FreeType Design / I

I. Components and APIs

It is better to describe FreeType 2 as a collection of components. Each one of them is a more or less abstract part of the library that is in charge of one specific task. We will now explain the connections and relationships between them.

A first brief description of this system of components could be as follows.

  • Client applications typically call the FreeType 2 high-level API, whose functions are implemented in a single component called the Base Layer.

  • Depending on the context or the task, the base layer then calls one or more module components to perform the work. In most cases, the client application doesn't need to know which module was called.

  • The base layer also contains a set of routines that are used for generic things like memory allocation, list processing, I/O stream parsing, fixed-point computation, etc. These functions can also be called by a module at any time, and they form what is called the low-level base API.

This is illustrated by the following graphics (note that component entry points are represented as colored triangles).

Basic FreeType design

A few additional things must be added to complete this picture.

  • Some parts of the base layer can be replaced for specific builds of the library, and can thus be considered as components themselves. This is the case for the ftsystem component, which is in charge of implementing memory management and input stream access, as well as ftinit, which is in charge of library initialization (i.e., implementing the FT_Init_FreeType function).

  • FreeType 2 comes also with a set of optional components, which can be used either as a convenience layer for client applications (e.g., the ftglyph component, used to provide a simple API to manage glyph images independently of their internal representation), or to access format-specific features (e.g., the ftmm component used to access and manage Multiple Masters and OpenType variations fonts).

  • A module is capable of calling functions provided by another module. This is very useful to share code and tables between several font driver modules (for example, the truetype and cff modules both use the routines provided by the sfnt module).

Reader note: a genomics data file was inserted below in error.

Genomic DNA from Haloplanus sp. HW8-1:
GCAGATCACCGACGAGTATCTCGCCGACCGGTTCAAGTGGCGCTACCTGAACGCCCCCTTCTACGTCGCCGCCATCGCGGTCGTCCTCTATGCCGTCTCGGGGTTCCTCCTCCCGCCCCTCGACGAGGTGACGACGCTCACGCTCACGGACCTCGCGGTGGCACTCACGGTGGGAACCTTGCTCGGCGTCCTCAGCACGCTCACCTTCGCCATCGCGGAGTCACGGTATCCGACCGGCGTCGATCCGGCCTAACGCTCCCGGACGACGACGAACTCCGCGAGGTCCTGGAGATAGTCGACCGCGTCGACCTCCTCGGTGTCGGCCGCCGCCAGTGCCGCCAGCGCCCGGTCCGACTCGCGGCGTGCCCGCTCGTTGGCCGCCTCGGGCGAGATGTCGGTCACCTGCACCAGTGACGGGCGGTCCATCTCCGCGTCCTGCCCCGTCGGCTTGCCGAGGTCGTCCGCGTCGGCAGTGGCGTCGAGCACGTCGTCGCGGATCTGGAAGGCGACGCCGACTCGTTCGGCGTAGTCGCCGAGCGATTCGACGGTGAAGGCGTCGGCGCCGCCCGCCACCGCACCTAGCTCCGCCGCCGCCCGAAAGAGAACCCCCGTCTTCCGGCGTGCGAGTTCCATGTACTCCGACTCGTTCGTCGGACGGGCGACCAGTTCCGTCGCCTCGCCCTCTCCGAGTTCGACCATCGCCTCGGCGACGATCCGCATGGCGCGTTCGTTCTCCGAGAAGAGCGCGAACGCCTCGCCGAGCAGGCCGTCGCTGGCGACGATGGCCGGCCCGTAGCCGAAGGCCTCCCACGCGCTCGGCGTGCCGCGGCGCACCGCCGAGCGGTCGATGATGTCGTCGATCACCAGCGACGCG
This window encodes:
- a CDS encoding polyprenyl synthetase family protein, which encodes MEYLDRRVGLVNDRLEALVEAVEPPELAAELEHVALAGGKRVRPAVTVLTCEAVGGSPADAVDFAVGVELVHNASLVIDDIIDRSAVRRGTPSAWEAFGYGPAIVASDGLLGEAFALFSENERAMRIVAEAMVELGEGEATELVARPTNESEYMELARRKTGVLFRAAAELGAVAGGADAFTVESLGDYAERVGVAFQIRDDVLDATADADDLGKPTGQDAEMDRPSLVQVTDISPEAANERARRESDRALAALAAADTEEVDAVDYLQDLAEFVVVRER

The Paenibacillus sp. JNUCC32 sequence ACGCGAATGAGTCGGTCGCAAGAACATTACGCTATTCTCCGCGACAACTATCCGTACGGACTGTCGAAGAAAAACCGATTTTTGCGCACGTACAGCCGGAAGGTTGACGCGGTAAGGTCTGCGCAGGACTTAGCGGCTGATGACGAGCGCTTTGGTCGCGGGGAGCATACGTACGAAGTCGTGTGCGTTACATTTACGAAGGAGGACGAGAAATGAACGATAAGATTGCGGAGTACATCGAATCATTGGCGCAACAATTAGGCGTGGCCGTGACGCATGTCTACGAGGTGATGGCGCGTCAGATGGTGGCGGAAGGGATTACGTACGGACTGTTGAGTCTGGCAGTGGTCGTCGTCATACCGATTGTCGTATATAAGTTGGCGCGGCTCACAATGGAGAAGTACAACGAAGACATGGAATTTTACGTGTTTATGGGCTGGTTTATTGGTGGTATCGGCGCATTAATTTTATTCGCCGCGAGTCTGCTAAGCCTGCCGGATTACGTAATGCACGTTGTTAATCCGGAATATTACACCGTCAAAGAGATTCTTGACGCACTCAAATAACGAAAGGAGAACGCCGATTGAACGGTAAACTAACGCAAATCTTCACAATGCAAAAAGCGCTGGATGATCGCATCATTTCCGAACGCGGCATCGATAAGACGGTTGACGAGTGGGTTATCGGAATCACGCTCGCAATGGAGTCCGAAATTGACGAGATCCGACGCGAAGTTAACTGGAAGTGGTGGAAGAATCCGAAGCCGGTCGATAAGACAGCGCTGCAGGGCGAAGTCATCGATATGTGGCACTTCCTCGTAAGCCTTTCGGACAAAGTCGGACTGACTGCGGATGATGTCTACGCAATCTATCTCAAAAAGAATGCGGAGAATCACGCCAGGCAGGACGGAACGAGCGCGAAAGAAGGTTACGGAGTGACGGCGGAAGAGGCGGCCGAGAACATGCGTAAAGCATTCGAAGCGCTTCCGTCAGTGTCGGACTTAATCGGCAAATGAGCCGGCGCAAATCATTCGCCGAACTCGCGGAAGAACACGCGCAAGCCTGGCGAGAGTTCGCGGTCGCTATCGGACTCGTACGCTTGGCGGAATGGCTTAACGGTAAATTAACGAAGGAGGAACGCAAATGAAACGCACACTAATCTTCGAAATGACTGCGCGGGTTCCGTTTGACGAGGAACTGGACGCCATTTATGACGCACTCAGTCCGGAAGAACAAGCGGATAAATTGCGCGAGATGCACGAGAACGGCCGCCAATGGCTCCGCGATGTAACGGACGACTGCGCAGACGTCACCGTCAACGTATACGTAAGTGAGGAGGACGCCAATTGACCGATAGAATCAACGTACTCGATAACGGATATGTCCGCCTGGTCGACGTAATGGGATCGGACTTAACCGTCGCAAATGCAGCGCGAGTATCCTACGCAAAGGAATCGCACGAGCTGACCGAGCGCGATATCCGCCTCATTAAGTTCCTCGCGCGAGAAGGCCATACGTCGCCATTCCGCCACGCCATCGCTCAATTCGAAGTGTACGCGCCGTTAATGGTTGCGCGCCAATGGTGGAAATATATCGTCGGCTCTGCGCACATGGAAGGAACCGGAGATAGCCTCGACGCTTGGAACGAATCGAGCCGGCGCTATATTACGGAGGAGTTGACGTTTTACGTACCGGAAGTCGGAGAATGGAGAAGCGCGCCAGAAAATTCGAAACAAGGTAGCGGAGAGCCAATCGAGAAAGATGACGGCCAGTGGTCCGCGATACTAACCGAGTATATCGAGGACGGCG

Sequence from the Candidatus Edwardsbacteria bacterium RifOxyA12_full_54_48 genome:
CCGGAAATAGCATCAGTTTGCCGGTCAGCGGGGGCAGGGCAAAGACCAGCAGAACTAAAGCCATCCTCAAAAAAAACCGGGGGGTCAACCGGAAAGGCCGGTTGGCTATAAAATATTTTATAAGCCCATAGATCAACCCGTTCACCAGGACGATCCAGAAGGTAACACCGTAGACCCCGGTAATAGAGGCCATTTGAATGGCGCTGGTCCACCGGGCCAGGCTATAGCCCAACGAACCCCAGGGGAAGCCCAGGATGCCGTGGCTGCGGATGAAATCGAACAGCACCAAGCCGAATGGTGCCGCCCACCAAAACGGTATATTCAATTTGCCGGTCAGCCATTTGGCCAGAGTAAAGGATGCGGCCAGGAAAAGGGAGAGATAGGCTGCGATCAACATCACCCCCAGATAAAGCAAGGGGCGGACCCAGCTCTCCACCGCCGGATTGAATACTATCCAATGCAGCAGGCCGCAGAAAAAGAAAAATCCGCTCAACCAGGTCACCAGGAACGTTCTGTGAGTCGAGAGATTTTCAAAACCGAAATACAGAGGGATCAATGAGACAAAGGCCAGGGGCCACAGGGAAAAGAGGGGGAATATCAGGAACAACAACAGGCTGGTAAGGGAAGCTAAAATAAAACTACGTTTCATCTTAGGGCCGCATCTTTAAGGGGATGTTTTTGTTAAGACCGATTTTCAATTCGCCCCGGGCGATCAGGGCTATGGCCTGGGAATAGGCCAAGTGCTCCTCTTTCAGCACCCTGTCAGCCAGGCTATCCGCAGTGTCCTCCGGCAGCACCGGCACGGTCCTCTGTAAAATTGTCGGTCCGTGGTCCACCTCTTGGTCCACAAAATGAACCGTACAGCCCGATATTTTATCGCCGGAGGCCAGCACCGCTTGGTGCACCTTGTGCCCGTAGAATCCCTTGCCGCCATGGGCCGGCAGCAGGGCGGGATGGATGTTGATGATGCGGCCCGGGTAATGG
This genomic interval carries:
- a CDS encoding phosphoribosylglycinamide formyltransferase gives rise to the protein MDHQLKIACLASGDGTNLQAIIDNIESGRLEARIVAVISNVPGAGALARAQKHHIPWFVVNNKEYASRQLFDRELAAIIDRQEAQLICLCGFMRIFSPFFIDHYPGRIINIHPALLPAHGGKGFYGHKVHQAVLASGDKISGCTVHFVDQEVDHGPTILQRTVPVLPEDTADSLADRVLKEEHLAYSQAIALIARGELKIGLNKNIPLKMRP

• Finally, FreeType provides services, which are a more light-weight way to access certain features across multiple modules, or to access some functionality provided by a single module.

    Services are internal to FreeType; similar to modules, it is necessary to ‘load’ a service, which can fail if the service's module is not available.

    An example for a service provided by a single module is ‘winfonts’ (see file svwinfnt.h), which allows access to the header of Windows bitmap fonts. An example for a service provided by multiple modules is ‘multi-masters’ (see file svmm.h) to manage the abovementioned ftmm component across the truetype, type1, and cff modules.

The following graphics shows the additional components; optional ones are represented by dashed boxes.

Detailed FreeType design

Please take note of the following important points.

  • An optional component can use either the high-level or base API. This is the case of ftglyph in the above picture.

  • Some optional components can use module-specific interfaces or services ignored by the base layer. In the above example, ftmm directly accesses the Type 1 and TrueType modules to set and query data.

  • A replaceable component can provide a function of the high-level API. For example, ftinit provides FT_Init_FreeType to client applications.

Last update: 16-Oct-2022